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Niche Jobs Ltd reserves the right to remove user information from the database if that information is deemed obsolete or used in a way that is detrimental to the performance of the website or the reputation of the business as a whole.

A user may remove their details by selecting the 'Remove my account' option from their account menu, or by requesting the removal of their details via the 'Contact Us' link on the website. A confirmation of this removal will be sent to the user by Niche Jobs Ltd.

If you have any questions regarding this privacy policy, you may contact us at:

Niche Jobs Ltd.
30-34 North Street
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East Sussex
BN27 1DW
United Kingdom

For Advertisers:

Niche Jobs Ltd makes every effort to ensure that advertiser details are kept safely and securely.

Advertiser details are kept in our secure database and are not distributed to third parties without express permission. Payment details are securely stored in third party systems.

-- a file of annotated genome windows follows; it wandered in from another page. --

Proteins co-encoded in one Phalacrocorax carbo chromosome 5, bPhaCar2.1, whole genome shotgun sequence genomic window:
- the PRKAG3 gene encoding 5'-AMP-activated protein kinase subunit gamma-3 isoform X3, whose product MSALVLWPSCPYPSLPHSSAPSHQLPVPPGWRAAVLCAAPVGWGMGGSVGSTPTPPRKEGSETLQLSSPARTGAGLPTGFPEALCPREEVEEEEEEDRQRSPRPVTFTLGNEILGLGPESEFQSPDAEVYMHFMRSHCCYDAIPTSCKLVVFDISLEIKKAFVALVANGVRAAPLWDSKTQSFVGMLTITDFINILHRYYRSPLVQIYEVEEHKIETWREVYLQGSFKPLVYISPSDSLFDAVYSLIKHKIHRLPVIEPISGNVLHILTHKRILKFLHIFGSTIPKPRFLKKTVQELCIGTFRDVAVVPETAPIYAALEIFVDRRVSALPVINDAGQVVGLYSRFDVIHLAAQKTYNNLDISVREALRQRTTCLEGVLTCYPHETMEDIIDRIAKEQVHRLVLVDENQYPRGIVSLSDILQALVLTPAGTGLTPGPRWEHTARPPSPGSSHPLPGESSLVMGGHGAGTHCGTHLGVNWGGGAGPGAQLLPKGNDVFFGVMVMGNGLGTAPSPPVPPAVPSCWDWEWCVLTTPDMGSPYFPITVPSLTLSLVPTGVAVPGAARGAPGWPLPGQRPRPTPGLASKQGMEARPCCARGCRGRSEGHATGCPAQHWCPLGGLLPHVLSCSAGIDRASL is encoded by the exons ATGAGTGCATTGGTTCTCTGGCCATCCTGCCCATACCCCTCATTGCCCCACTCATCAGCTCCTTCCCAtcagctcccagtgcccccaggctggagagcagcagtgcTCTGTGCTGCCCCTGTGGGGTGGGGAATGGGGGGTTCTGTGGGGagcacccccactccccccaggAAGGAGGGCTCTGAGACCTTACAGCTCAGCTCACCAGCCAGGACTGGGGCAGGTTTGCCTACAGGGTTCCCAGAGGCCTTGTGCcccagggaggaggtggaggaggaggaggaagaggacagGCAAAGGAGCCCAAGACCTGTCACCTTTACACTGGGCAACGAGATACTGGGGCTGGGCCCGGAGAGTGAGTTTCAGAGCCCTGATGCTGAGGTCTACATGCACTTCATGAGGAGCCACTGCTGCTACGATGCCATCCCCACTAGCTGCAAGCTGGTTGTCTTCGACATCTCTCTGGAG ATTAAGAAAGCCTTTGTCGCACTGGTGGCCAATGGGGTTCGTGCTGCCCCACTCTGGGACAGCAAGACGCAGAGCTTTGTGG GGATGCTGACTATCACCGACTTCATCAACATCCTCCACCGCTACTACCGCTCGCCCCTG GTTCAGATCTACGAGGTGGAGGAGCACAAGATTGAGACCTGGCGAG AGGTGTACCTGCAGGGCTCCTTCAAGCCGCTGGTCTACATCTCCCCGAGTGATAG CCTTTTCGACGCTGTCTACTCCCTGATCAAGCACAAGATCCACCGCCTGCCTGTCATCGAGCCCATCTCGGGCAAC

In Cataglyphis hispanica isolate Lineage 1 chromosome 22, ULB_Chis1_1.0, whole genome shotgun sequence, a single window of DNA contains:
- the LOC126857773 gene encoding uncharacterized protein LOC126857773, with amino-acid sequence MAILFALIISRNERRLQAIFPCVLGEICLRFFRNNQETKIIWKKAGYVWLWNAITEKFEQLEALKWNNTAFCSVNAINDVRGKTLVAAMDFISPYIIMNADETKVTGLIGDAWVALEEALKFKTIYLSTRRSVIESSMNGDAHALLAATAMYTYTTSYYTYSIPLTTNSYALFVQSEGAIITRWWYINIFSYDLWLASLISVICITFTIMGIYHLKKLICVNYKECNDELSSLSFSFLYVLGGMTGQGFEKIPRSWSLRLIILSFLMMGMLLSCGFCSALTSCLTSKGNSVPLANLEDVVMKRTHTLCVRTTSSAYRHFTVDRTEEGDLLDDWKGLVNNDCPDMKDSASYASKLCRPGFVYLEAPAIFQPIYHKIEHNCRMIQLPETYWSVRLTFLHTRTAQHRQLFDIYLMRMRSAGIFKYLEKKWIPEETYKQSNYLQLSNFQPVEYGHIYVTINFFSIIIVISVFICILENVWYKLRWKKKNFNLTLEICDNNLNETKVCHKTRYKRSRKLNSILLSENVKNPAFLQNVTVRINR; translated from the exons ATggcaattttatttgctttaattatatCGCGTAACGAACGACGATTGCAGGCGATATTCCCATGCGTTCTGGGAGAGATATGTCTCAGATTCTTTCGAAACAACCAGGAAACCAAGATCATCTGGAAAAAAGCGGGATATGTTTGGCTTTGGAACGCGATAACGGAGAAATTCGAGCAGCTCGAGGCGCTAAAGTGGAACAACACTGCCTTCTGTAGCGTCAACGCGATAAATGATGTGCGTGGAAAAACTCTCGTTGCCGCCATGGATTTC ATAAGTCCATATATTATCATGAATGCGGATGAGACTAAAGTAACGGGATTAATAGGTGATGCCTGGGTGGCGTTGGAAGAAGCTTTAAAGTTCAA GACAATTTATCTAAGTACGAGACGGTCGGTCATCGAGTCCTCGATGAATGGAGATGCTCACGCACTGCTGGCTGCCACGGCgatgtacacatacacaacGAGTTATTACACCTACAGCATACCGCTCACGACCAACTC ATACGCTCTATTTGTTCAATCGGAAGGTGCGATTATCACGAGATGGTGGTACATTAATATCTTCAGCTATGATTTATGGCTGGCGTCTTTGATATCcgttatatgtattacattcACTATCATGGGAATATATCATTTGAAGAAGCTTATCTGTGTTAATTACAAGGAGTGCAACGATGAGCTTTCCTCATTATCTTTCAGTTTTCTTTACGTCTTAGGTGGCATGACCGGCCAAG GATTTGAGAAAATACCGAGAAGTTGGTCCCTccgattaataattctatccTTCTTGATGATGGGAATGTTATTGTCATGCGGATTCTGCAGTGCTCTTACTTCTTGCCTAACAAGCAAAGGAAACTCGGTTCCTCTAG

This Privacy Policy is correct as of March 2016.

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Industrial Action: What Needs To Happen To Make It A Reality?

Industrial Action: What Needs To Happen To Make It A Reality?

This week at The Royal College of Nursing (RCN) Congress, the results of the poll regarding industrial action were revealed. We look at what must happen next for strike action to become a reality for nurses.

By Ruth Underdown

2017 – Could it be the year that nurses finally decide to go out on strike? Among the toxic mix of Brexit, NHS staffing pressures, government cuts, a 1% pay rise (which has, year on year, meant a real terms pay cut of 14%), and the backdrop of a general election, there has never been such a strength of feeling amongst my nursing colleagues.

The tension is palpable. With every soundbite, headline and policy released, the anger directed towards the Health Secretary and Conservative government appears to grow.

The RCN congress was held in Liverpool from the 13th-17th of May, where the leaders from the Labour Party and Liberal Democrat Party both gave keynote speeches. But where was Theresa May? Where was Jeremy Hunt? The anger at their refusal to engage with the nursing community may well have been a final nail in the coffin of the relationship between nurses and the Conservative Party.